“There is no alternative” is a powerful framing if you want your alternative to prevail – even more so when regulations make it too easy for other options to be far too hard. Wellington’s Council got a dose of it over the past week. But similar stories play out across the country as deadlines for earthquake strengthening on listed buildings come due.
Creating some alternatives may be a good idea.
Two weeks ago, Wellington council officials presented Wellington’s councillors with an offer they were not meant to refuse – and a short fuse for deciding.
Councillors this week decided to spend $70 to $147 million to finish strengthening works on Town Hall. The all-up cost could be $330 million for a city of 216,000 people.
If Town Hall hosted ten sold-out shows every week for the foreseeable future and set a $19 surcharge on each ticket, the collected surcharges would cover the cost of the works. In other words, the hall will never cover its cost. Ratepayers will be on the hook for almost all of it.
But the other alternatives presented were made to seem even worse.
Halting works while assessing options would incur penalties on contracts already signed and increase costs if works later continued. Closing off the building to make it safe would cost almost as much as finishing.
Demolishing the building would somehow cost even more than closing off the building and only $20 million less than finishing the works.
Officials put the cost of demolition on top of the cost of closing off the building. Spending a year on critical structural works and reinstating heritage fabrics for a building facing demolition, as recommended by officials, is absurd. But if the courts refused to allow demolition, Council could well be required to spend even more to undo damage caused during the years of legal challenges.
Because Town Hall is listed on the district plan, no reasonable alternatives exist. Who could blame the Council? They apparently have no alternative but to spend another hundred-million while the pipes fail.
Removing the building from the district plan would make everything simpler. Officials noted that as works progress, the risk of cost escalation shifts from geotechnical to heritage issues. The Council could choose more cost-effective alternatives if the building were not listed.
But delisting would also be tied up in the courts for years, and officials warned the Council could lose that battle too.
There is one other alternative. It is an alternative Wellington officials downplayed. But it is one that Council should take or that central government could progress instead.
Why not make it easy to remove buildings from the district plan?
A council needing legislation to address a local issue can propose a local bill. The Parliamentary Counsel Office can assist in drafting. An MP, who need not necessarily support the Bill, puts their name to it. The Bill is introduced and has its first reading on the third sitting day after introduction.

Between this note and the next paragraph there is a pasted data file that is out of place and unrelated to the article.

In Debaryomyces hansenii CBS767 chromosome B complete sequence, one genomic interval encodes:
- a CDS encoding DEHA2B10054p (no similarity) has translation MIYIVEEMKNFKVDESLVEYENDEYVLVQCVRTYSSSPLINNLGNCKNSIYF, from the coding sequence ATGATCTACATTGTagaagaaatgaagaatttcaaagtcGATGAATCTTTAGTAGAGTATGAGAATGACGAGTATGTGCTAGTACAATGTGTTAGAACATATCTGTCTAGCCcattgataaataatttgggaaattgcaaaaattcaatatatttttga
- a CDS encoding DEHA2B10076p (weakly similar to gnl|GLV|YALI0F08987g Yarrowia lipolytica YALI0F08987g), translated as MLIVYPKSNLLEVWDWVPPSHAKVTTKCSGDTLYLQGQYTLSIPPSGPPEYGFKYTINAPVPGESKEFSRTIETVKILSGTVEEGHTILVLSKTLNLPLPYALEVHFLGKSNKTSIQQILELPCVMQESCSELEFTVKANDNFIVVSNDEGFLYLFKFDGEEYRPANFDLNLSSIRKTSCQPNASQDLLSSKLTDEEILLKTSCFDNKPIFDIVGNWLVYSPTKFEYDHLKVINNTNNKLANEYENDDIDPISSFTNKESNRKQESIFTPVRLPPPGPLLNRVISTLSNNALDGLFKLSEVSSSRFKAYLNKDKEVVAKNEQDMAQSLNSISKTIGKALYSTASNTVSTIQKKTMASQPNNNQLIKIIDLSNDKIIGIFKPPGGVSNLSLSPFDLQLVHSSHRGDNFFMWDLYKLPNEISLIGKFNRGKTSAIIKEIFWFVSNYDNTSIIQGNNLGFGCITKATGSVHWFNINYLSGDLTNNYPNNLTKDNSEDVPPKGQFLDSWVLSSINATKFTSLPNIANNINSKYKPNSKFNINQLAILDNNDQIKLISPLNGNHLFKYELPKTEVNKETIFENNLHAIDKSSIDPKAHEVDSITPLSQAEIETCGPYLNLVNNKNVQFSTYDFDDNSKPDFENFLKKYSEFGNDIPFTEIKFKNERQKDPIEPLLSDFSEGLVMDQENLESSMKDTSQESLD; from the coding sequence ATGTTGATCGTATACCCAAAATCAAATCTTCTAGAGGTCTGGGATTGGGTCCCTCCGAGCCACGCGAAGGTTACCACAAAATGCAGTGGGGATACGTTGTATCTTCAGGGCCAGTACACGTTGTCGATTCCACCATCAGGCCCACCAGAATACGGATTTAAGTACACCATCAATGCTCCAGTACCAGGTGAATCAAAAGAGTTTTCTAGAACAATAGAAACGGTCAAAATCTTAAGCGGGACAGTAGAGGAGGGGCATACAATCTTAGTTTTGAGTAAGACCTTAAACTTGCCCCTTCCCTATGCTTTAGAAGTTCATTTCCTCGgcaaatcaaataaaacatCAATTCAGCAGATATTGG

Wellington Council could propose a local bill enabling Council to remove buildings from the district plan, or to pre-empt their listing, by a simple majority vote. The Bill would make delisting nonjusticiable, with no opportunity for appeals or challenge. It would deem the delisted building to have no special value for any other consenting process.
Officials worried this option could take years, but Local Bills can be very fast. If an incoming government is a bit frustrated by a council that seems able to find hundreds of millions of dollars for everything other than its water network and is not too annoyed by shenanigans around Let’s Get Wellington Moving, it could well shepherd this bill quickly through committee.
The Michael Fowler Centre and the Opera House were listed as earthquake-prone in August. The Opera House is listed on the district plan. The Fowler Centre is covered by the Civic Centre Heritage Area. Heritage New Zealand also has received a nomination for Fowler’s inclusion on the New Zealand Heritage List.
Wellington’s officials are still exploring Local Bill options, on championing by Councillor McNulty and a 9-7 vote in favour, with Councillors Apanowicz, Brown, Cheung, Free, Pannett, Paul and Young opposed.
If Council proposes this kind of local bill, a newly-formed government should let Wellington get on with the job.
Or it could find time to add a Government Bill to the agenda. How many towns and cities face similar problems, where cost-effective approaches to mandatory strengthening are just too hard?
A National-led government might also support increased accountability the option would bring. If a council chose not to delist a building, it could not blame others for the cost.
The country’s approach to heritage preservation needs a fundamental overhaul. Rather than use regulation to protect buildings, why not pay owners for the heritage amenity their buildings provide?
In the meantime, letting councils quickly delist buildings would provide some welcome alternatives.
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